|Bebi Heybat mosque and bay in Baku, Azerbaijan.
- Facilities temporarily expanded to support countries affected by
Middle East crisis
- Interim Committee agrees to a 50 percent quota increase
- Completion of joint study (IMF, World Bank, Organization for Economic
Cooperation and Development, and European Bank for Reconstruction
and Development) on the Soviet economy, with recommendations for reform
- Former USSR countries receive technical assistance
- Quota increase takes effect
- Executive Board approves membership of former USSR countries
- Third Amendment to the Articles of Agreement permits members with
arrears to establish record on policies and payments performance and
accumulate rights for future drawings
- Executive Board increased from 22 to 24 seats
- Systemic Transformation Facility (STF) created to assist countries
in transition from
a planned to a market economy
- Madrid Declaration calls on industrial countries to sustain growth,
reduce unemployment, and prevent a resurgence of inflation; developing
countries to extend growth; and transition countries to pursue bold
stabilization and reform efforts
- New era of transparency initiated
- Arrangements approved for 13 countries of the CFA franc zone
- Stand-By Arrangement of SDR 12.1 billion (about $17.8
billion) approved for Mexico
|Many of the world’s poor live in Africa.
- Extended Fund Facility (EFF) Arrangement of SDR 6.9 billion (about
$10.1 billion) approved for Russia
- IMF establishes data standards for member countries
- Approval of Heavily Indebted Poor Countries (HIPC) Initiative and
permanent financing for the Enhanced
- Structural Adjustment Facility (ESAF)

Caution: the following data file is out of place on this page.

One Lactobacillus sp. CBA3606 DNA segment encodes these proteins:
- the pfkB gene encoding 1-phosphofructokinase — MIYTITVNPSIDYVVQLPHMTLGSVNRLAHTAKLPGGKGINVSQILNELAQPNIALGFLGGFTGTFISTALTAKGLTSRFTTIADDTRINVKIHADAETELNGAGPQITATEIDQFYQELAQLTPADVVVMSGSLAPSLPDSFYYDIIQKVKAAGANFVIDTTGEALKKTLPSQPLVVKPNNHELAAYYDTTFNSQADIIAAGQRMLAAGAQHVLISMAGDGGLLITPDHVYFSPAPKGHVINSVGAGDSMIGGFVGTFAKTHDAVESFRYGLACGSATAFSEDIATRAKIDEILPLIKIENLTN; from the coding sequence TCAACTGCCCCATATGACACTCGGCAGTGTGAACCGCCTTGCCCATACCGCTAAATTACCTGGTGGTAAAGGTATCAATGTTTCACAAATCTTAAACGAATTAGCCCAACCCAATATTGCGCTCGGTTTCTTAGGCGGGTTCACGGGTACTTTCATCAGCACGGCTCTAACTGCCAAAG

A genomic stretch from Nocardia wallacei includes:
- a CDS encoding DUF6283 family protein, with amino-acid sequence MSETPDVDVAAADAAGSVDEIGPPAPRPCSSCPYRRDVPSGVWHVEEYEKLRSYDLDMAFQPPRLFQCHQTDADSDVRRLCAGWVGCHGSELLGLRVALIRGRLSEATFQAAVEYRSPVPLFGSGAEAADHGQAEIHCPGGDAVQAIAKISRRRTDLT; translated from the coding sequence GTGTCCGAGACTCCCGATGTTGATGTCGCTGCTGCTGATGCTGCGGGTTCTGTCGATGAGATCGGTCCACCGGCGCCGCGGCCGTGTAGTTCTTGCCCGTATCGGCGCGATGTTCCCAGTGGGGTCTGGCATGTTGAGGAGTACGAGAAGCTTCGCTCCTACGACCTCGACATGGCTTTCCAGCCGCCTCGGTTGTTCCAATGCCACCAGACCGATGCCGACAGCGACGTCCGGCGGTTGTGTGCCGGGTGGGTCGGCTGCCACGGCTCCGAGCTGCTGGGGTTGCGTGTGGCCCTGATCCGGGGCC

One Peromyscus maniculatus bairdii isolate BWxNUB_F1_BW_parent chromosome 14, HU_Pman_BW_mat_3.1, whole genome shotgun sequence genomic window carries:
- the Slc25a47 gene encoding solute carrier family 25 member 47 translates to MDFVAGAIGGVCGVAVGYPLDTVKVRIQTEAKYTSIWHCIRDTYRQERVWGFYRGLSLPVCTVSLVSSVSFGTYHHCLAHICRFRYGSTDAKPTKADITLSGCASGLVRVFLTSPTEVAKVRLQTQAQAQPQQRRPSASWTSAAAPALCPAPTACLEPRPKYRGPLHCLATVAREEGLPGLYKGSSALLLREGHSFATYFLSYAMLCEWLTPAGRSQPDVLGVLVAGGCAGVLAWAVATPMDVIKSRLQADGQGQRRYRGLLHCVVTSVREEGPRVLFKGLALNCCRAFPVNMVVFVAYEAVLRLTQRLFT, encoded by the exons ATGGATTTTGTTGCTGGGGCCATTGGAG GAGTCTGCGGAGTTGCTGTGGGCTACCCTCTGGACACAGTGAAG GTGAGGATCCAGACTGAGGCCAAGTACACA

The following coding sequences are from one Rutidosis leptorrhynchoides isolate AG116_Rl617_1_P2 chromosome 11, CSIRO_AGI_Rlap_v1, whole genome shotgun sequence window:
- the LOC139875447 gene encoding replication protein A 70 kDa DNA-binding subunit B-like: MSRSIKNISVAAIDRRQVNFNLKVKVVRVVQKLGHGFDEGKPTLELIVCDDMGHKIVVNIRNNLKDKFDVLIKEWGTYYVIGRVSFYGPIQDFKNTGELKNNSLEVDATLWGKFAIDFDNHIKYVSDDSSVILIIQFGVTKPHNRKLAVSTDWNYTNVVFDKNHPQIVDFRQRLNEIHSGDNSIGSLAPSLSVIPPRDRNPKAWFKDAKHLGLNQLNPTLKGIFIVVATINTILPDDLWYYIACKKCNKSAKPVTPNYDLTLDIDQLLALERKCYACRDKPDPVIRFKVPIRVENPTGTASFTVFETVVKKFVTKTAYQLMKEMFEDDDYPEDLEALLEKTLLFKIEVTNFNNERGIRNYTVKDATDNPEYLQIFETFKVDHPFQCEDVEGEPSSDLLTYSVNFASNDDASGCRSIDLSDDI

Website established as part of transparency effort [www.imf.org]
- Public information notices (PINs) issued following IMF consultation
with countries are published if country agrees
- Board of Governors approves Fourth Amendment, calling for special
allocation of SDRs
- Creation of Supplemental Reserve Facility (SRF)
- Establishment of New Arrangements to Borrow (NAB)
Activation of SRF and NAB and Approval of Stand-By Arrangement of
SDR 5.5 billion for Korea
- General Arrangements to Borrow (GAB) activated for Russia
- NAB activated for Brazil
- To address far-reaching problems facing world economy, Board of
- concept of new “financial architecture”
- Newly established European Central Bank granted observer status
- Quotas increased by 45 percent
- Contingent Credit Lines Facility established to protect countries
with sound policies from crises in other countries
- Revaluation of gold holdings to help finance ESAF-HIPC Trust
- ESAF replaced by Poverty Reduction and Growth Facility
- HIPC Initiative is enhanced to provide faster and broader debt relief
- Interim Committee transformed into the International Monetary and
|Stock market operators negotiate trades in São
Paulo, Brazil, during currency crisis.
- Major push for HIPC-eligible countries to reach decision points
- Steps taken to monitor more closely the use of its resources by
- Independent Evaluation Office established to assess operations and
- Financing facilities streamlined
- International Capital Markets Department established to enhance
surveillance, crisis prevention, and crisis management
- Conditionality streamlined; country ownership of reforms stressed
- China’s quota increased to SDR 6.4 billion (about $8.3 billion)
- First Deputy Managing Director proposes mechanism to help sovereign
debtors and their creditors resolve debt problems
- Focus on Millennium Development Goals intensified
$30 billion Stand-By Arrangementwith Brazil approved
- For the complete IMF chronology, see http://www.imf.org
…and in the world
|West Berliners stand in front of Berlin Wall as
a section is being demolished, November 1989.
- Middle East crisis
- Two Germanys (and currencies) unify
- Establishment of European Bank for Reconstruction and Development
- Dissolution of Soviet Union and Yugoslavia
- Maastricht Treaty creates European Union